"All the changes and updating of chocolate make it more interesting to work with," noted Medrich. "There are different blends of beans that now engage us."
Whether she's brewing a simple hot chocolate or spinning sugar for chocolate cream puffs, this master teacher encourages rather than intimidates with clear, precise instructions. The most important tip for a beginner in working with chocolate, she advises, is what the French call mise en place, setting out and preparing all the ingredients in advance.
"Baking is meditative. There's a sequence of things that you do. It's not free-form like cooking. Once you measure and prepare everything in advance, you dance through the steps. There's a sense of discipline about it, the familiarity of doing a favorite recipe. It's a pleasing ritual."
Medrich is passionate about chocolate year-round and claims to eat it every day. "I'm certain there are health properties in chocolate," she noted, "but it shouldn't be an invitation to gobble down a lot of candy or desserts with extra sugar, cream and fat. Enjoy the good stuff, and don't eat too much of it."
No matter the holiday or season, chocolate's seductive powers to comfort and astound are almost universal.
"Of all the special, quote, unquote, gourmet foods, chocolate is one of the only ones we have all loved since childhood," Medrich observed. "It's not an acquired taste. Maybe we liked milk chocolate and have grown to like bittersweet, but it's always been there for us. It's not intimidating. We didn't have to learn to like it, like coffee, wine or caviar."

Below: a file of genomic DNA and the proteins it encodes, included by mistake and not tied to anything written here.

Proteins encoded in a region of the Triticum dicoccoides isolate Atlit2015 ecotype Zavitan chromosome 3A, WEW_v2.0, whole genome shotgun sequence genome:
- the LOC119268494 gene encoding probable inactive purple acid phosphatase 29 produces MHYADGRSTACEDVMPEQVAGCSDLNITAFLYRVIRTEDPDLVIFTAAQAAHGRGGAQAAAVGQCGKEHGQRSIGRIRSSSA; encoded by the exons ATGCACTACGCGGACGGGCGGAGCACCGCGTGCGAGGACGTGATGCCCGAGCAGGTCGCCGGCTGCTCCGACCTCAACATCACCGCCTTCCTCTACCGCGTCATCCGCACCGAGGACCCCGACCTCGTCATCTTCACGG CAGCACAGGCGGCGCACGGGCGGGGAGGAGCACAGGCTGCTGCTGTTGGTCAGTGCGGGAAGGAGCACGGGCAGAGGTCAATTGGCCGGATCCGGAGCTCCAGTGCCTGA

I have both "Chocolate Holidays" and "A Year in Chocolate" and the main difference is that Alice dropped her editor and managing editor from the Acknowledgements :-) The number of pages hasn't changed (a good thing for the editor: the references still work :-) The "new" book claims to have "an extended section on ingredients, equipment, and decorative touches and detailed notes on how to customize the recipes to use the chocolate of your choice"... hmmm, let's see. Hey! "microplane" is now spelled "Microplane"! And the listings for Pastry Tips and Pastry Brushes have been flipped! Pastry Brushes goes first now!!
The only added feature (the aforementioned "detailed notes on how to customize the recipes to use the chocolate of your choice") is the "Chocolate Note" that appears on some (not all) of the recipies. Calling this feature "detailed" is a bit of a stretch, especially since many of these Notes consist primarily of "You can use any domestic bittersweet or semisweet chocolate that does not have a percentage on the label, or any boutique or imported brand marked 50 to 72 percent." Wow. Thanks. *Cough*
I love ya, Alice, but you could have done yourself (and your fans) a greater service by publishing this tome under its true title ("'A Year in Chocolate : Four Seasons of Unforgettable Desserts' Second edition, featuring a few cosmetic tweaks but the same pics") or, even better yet, given yourself full justice and treating us to another edition of "Cocolat: Extraordinary Chocolate Desserts" (a book that could be reissued without revision and still be worth rebuying 8-)